OLATHE, Kan. -- Fewer men are getting the PSA screening for prostate cancer and fewer early stage cancers are being diagnosed. Those are the findings of new research. Some doctors say the result will be more cases of advanced cancer and more deaths.
Starting in his 50s, Vern Scherer had the PSA blood test. In his late 60s, a spike in his PSA level led to the diagnosis of prostate cancer.
"Because of that, I caught it early and I'm very grateful for that," Scherer said.
But in 2012, the U.S. Preventive Services Task Force recommended against the screening, giving it a "D" grade. The task force said the test saves few lives, has a high number of false positive results and leads to unnecessary treatment. A new study in the Journal of the American Medical Association finds screening has declined since then in men under 75. That concerns some specialists.
"Those are the guys that will benefit the most from early diagnosis and those are the guys that are gonna suffer the worst without early diagnosis," said Dr. Bradley Connett, a urologist at Olathe Medical Center.
Dr. Connett says he's already seeing more prostate cancer diagnosed in an advanced stage than he did five years ago.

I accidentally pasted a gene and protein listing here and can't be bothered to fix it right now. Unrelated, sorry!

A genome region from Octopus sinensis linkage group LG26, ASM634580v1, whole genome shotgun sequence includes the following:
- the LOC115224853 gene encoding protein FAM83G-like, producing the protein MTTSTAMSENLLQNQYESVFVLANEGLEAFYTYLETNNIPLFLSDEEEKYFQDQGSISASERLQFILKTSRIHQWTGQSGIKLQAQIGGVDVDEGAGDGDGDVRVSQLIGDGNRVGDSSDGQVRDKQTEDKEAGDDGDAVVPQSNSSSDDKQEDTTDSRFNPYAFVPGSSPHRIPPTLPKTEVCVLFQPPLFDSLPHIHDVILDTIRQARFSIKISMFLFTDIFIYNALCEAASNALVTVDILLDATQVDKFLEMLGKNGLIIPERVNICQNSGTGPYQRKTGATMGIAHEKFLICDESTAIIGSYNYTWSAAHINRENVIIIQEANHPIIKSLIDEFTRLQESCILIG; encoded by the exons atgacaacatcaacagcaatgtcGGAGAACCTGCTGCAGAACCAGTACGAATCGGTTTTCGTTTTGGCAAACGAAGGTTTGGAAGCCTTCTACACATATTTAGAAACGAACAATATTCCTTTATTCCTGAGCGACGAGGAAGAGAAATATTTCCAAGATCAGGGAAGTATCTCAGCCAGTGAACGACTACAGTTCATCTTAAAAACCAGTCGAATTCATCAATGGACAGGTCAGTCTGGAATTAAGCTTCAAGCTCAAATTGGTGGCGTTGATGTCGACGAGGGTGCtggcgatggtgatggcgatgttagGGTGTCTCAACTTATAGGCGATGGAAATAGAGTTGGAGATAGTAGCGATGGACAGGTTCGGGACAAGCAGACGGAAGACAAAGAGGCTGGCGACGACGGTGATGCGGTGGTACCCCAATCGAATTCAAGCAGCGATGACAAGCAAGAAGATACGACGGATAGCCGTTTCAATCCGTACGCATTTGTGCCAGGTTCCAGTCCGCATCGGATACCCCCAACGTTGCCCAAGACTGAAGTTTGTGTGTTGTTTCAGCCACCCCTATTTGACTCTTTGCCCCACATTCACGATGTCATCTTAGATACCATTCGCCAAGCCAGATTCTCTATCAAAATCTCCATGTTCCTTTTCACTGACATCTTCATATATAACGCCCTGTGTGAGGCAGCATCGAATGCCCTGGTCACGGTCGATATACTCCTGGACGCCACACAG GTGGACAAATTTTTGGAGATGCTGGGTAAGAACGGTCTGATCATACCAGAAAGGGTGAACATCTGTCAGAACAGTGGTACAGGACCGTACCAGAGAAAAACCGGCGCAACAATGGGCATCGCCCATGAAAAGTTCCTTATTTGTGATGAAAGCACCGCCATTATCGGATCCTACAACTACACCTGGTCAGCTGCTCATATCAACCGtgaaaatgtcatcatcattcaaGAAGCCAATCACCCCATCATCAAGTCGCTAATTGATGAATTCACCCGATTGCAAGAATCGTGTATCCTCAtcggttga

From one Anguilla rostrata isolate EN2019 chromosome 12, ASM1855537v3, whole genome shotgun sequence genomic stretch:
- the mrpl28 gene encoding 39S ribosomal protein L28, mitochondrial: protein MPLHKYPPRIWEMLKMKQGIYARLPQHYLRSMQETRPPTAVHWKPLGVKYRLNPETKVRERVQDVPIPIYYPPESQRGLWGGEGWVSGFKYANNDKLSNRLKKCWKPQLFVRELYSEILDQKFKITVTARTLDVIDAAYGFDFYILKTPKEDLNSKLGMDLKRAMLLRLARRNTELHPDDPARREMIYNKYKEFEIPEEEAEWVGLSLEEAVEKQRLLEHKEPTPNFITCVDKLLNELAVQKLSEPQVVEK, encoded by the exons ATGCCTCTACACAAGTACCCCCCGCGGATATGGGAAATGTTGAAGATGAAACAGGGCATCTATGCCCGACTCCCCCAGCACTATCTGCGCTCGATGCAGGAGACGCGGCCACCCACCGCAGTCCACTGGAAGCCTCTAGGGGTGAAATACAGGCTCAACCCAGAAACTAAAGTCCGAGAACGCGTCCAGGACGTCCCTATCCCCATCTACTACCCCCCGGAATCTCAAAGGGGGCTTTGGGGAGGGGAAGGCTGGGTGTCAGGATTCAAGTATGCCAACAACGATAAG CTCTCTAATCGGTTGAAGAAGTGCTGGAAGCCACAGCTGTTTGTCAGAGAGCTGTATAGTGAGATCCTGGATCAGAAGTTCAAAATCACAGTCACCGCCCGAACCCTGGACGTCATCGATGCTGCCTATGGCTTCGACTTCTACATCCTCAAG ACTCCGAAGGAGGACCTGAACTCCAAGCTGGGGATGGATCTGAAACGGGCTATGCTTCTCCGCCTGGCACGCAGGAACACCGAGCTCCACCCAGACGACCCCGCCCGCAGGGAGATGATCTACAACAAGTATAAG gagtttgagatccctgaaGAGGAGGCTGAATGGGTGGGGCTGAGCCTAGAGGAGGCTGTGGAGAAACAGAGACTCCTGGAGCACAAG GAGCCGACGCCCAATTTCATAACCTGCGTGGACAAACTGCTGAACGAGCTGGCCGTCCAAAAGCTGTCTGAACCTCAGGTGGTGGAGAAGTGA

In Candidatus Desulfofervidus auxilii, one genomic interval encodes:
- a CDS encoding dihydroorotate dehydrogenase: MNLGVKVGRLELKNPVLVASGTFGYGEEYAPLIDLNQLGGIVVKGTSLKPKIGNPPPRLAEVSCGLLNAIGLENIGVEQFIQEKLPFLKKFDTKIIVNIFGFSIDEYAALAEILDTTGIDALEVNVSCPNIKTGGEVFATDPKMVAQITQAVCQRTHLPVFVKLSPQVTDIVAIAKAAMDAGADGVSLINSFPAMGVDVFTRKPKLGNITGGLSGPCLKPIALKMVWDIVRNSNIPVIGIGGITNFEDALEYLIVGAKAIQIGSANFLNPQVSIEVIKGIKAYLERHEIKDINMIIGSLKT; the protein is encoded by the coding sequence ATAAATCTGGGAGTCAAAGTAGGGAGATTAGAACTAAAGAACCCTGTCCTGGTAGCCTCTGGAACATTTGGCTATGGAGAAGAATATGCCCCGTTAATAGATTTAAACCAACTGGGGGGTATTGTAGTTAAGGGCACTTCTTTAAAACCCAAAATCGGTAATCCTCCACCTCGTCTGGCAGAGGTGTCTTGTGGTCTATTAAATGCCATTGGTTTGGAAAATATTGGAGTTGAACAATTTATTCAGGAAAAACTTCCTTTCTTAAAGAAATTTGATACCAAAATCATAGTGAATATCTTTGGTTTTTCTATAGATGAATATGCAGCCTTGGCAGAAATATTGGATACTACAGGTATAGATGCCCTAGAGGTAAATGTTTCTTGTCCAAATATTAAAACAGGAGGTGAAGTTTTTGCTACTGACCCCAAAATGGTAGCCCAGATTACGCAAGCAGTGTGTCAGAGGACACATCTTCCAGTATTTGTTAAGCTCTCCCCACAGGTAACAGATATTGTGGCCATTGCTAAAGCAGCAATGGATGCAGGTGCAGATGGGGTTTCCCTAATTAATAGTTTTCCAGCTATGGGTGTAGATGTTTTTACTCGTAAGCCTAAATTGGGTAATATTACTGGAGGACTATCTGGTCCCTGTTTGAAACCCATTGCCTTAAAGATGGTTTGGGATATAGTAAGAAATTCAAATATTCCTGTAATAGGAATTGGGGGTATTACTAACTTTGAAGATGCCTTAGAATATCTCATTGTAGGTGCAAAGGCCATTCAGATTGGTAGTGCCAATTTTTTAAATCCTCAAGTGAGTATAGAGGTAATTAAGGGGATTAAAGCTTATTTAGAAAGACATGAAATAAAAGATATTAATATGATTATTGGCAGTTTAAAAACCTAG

"And I think more and more men are gonna start dying of prostate cancer again," he said.
Dr. Connett says there's a great need for a better screening, but it's what we have for now.
"How else are you going to know whether you have prostate cancer?" Scherer asked.
Even though the task force recommends against screening, the American Cancer Society says to talk with your doctor about it at age 50 if you're average risk or 45 if you're high risk.
"And then make an individualized decision based on your particular situation," Dr. Connett said.
The new study found screening hasn't declined in men over 75. That's even though most groups, not just the task force, advise against it saying the harms outweigh the benefits.